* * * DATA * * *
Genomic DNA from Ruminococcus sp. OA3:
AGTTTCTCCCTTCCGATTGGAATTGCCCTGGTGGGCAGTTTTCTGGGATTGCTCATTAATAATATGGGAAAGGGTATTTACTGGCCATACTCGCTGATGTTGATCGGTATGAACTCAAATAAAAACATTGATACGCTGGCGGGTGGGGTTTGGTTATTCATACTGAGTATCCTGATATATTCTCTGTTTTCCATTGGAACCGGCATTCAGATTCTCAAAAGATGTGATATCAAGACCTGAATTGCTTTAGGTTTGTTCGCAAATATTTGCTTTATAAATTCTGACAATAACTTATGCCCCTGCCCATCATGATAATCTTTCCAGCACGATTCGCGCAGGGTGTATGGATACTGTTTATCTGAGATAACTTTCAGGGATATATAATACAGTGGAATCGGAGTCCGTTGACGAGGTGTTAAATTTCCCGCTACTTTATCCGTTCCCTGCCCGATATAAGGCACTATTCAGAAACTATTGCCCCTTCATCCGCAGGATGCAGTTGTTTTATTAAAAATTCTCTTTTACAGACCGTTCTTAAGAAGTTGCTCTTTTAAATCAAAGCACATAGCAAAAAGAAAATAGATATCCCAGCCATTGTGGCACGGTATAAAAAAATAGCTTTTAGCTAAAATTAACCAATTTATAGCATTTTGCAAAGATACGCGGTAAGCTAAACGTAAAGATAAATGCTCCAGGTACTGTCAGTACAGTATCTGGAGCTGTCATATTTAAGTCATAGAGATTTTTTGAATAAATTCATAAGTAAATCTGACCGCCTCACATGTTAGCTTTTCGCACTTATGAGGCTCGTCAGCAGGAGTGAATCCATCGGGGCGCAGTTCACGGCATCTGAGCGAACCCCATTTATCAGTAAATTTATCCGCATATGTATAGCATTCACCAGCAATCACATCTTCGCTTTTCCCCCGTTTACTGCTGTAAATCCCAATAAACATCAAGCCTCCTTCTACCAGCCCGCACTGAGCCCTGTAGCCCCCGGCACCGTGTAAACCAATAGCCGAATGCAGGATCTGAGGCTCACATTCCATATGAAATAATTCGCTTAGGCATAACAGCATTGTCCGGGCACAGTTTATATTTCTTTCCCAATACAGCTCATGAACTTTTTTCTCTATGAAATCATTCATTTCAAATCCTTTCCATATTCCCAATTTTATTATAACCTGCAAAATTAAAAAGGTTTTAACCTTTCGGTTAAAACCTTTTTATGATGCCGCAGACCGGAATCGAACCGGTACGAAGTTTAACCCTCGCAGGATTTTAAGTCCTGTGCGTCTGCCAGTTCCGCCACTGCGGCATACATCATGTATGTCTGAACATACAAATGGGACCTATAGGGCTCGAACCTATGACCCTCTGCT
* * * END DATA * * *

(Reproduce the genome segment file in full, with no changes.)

Genomic DNA from Ruminococcus sp. OA3:
AGTTTCTCCCTTCCGATTGGAATTGCCCTGGTGGGCAGTTTTCTGGGATTGCTCATTAATAATATGGGAAAGGGTATTTACTGGCCATACTCGCTGATGTTGATCGGTATGAACTCAAATAAAAACATTGATACGCTGGCGGGTGGGGTTTGGTTATTCATACTGAGTATCCTGATATATTCTCTGTTTTCCATTGGAACCGGCATTCAGATTCTCAAAAGATGTGATATCAAGACCTGAATTGCTTTAGGTTTGTTCGCAAATATTTGCTTTATAAATTCTGACAATAACTTATGCCCCTGCCCATCATGATAATCTTTCCAGCACGATTCGCGCAGGGTGTATGGATACTGTTTATCTGAGATAACTTTCAGGGATATATAATACAGTGGAATCGGAGTCCGTTGACGAGGTGTTAAATTTCCCGCTACTTTATCCGTTCCCTGCCCGATATAAGGCACTATTCAGAAACTATTGCCCCTTCATCCGCAGGATGCAGTTGTTTTATTAAAAATTCTCTTTTACAGACCGTTCTTAAGAAGTTGCTCTTTTAAATCAAAGCACATAGCAAAAAGAAAATAGATATCCCAGCCATTGTGGCACGGTATAAAAAAATAGCTTTTAGCTAAAATTAACCAATTTATAGCATTTTGCAAAGATACGCGGTAAGCTAAACGTAAAGATAAATGCTCCAGGTACTGTCAGTACAGTATCTGGAGCTGTCATATTTAAGTCATAGAGATTTTTTGAATAAATTCATAAGTAAATCTGACCGCCTCACATGTTAGCTTTTCGCACTTATGAGGCTCGTCAGCAGGAGTGAATCCATCGGGGCGCAGTTCACGGCATCTGAGCGAACCCCATTTATCAGTAAATTTATCCGCATATGTATAGCATTCACCAGCAATCACATCTTCGCTTTTCCCCCGTTTACTGCTGTAAATCCCAATAAACATCAAGCCTCCTTCTACCAGCCCGCACTGAGCCCTGTAGCCCCCGGCACCGTGTAAACCAATAGCCGAATGCAGGATCTGAGGCTCACATTCCATATGAAATAATTCGCTTAGGCATAACAGCATTGTCCGGGCACAGTTTATATTTCTTTCCCAATACAGCTCATGAACTTTTTTCTCTATGAAATCATTCATTTCAAATCCTTTCCATATTCCCAATTTTATTATAACCTGCAAAATTAAAAAGGTTTTAACCTTTCGGTTAAAACCTTTTTATGATGCCGCAGACCGGAATCGAACCGGTACGAAGTTTAACCCTCGCAGGATTTTAAGTCCTGTGCGTCTGCCAGTTCCGCCACTGCGGCATACATCATGTATGTCTGAACATACAAATGGGACCTATAGGGCTCGAACCTATGACCCTCTGCT